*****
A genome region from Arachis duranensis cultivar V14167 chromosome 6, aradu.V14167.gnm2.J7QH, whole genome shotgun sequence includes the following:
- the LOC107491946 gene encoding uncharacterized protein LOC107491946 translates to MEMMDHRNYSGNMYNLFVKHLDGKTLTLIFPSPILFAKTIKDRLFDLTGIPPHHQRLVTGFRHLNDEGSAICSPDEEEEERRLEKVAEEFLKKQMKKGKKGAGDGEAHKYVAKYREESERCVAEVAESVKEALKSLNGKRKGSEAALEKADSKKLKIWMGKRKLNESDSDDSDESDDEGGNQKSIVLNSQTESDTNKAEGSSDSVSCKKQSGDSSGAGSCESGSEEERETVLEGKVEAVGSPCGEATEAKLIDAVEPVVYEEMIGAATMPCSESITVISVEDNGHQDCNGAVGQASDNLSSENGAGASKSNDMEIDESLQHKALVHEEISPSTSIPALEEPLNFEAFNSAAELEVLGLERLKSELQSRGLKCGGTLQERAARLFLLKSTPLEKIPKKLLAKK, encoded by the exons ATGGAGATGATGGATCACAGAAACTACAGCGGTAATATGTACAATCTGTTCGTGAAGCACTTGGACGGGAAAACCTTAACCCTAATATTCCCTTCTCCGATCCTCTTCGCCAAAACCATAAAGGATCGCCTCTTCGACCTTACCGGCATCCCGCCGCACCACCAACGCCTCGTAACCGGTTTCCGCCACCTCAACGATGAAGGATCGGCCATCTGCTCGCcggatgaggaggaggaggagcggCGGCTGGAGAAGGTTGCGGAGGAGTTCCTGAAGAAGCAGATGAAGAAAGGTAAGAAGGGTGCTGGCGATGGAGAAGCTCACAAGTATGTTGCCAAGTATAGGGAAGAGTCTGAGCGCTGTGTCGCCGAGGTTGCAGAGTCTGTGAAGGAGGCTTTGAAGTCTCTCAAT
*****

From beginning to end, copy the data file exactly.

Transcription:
A genome region from Arachis duranensis cultivar V14167 chromosome 6, aradu.V14167.gnm2.J7QH, whole genome shotgun sequence includes the following:
- the LOC107491946 gene encoding uncharacterized protein LOC107491946 translates to MEMMDHRNYSGNMYNLFVKHLDGKTLTLIFPSPILFAKTIKDRLFDLTGIPPHHQRLVTGFRHLNDEGSAICSPDEEEEERRLEKVAEEFLKKQMKKGKKGAGDGEAHKYVAKYREESERCVAEVAESVKEALKSLNGKRKGSEAALEKADSKKLKIWMGKRKLNESDSDDSDESDDEGGNQKSIVLNSQTESDTNKAEGSSDSVSCKKQSGDSSGAGSCESGSEEERETVLEGKVEAVGSPCGEATEAKLIDAVEPVVYEEMIGAATMPCSESITVISVEDNGHQDCNGAVGQASDNLSSENGAGASKSNDMEIDESLQHKALVHEEISPSTSIPALEEPLNFEAFNSAAELEVLGLERLKSELQSRGLKCGGTLQERAARLFLLKSTPLEKIPKKLLAKK, encoded by the exons ATGGAGATGATGGATCACAGAAACTACAGCGGTAATATGTACAATCTGTTCGTGAAGCACTTGGACGGGAAAACCTTAACCCTAATATTCCCTTCTCCGATCCTCTTCGCCAAAACCATAAAGGATCGCCTCTTCGACCTTACCGGCATCCCGCCGCACCACCAACGCCTCGTAACCGGTTTCCGCCACCTCAACGATGAAGGATCGGCCATCTGCTCGCcggatgaggaggaggaggagcggCGGCTGGAGAAGGTTGCGGAGGAGTTCCTGAAGAAGCAGATGAAGAAAGGTAAGAAGGGTGCTGGCGATGGAGAAGCTCACAAGTATGTTGCCAAGTATAGGGAAGAGTCTGAGCGCTGTGTCGCCGAGGTTGCAGAGTCTGTGAAGGAGGCTTTGAAGTCTCTCAAT